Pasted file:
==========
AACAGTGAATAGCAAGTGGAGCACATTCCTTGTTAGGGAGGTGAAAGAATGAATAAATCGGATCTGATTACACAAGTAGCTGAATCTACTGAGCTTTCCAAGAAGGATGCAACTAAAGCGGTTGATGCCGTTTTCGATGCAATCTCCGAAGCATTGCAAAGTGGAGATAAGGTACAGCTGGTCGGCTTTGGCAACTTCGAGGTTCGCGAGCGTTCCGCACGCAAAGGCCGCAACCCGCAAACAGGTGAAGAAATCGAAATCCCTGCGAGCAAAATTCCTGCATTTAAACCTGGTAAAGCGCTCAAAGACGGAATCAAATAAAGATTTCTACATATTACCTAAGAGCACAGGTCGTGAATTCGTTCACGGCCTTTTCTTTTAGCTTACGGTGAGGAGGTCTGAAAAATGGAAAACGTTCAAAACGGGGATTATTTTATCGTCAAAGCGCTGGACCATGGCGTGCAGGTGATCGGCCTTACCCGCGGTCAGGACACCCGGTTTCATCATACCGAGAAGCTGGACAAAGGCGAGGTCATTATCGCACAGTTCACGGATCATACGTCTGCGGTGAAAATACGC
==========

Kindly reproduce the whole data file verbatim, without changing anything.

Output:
AACAGTGAATAGCAAGTGGAGCACATTCCTTGTTAGGGAGGTGAAAGAATGAATAAATCGGATCTGATTACACAAGTAGCTGAATCTACTGAGCTTTCCAAGAAGGATGCAACTAAAGCGGTTGATGCCGTTTTCGATGCAATCTCCGAAGCATTGCAAAGTGGAGATAAGGTACAGCTGGTCGGCTTTGGCAACTTCGAGGTTCGCGAGCGTTCCGCACGCAAAGGCCGCAACCCGCAAACAGGTGAAGAAATCGAAATCCCTGCGAGCAAAATTCCTGCATTTAAACCTGGTAAAGCGCTCAAAGACGGAATCAAATAAAGATTTCTACATATTACCTAAGAGCACAGGTCGTGAATTCGTTCACGGCCTTTTCTTTTAGCTTACGGTGAGGAGGTCTGAAAAATGGAAAACGTTCAAAACGGGGATTATTTTATCGTCAAAGCGCTGGACCATGGCGTGCAGGTGATCGGCCTTACCCGCGGTCAGGACACCCGGTTTCATCATACCGAGAAGCTGGACAAAGGCGAGGTCATTATCGCACAGTTCACGGATCATACGTCTGCGGTGAAAATACGC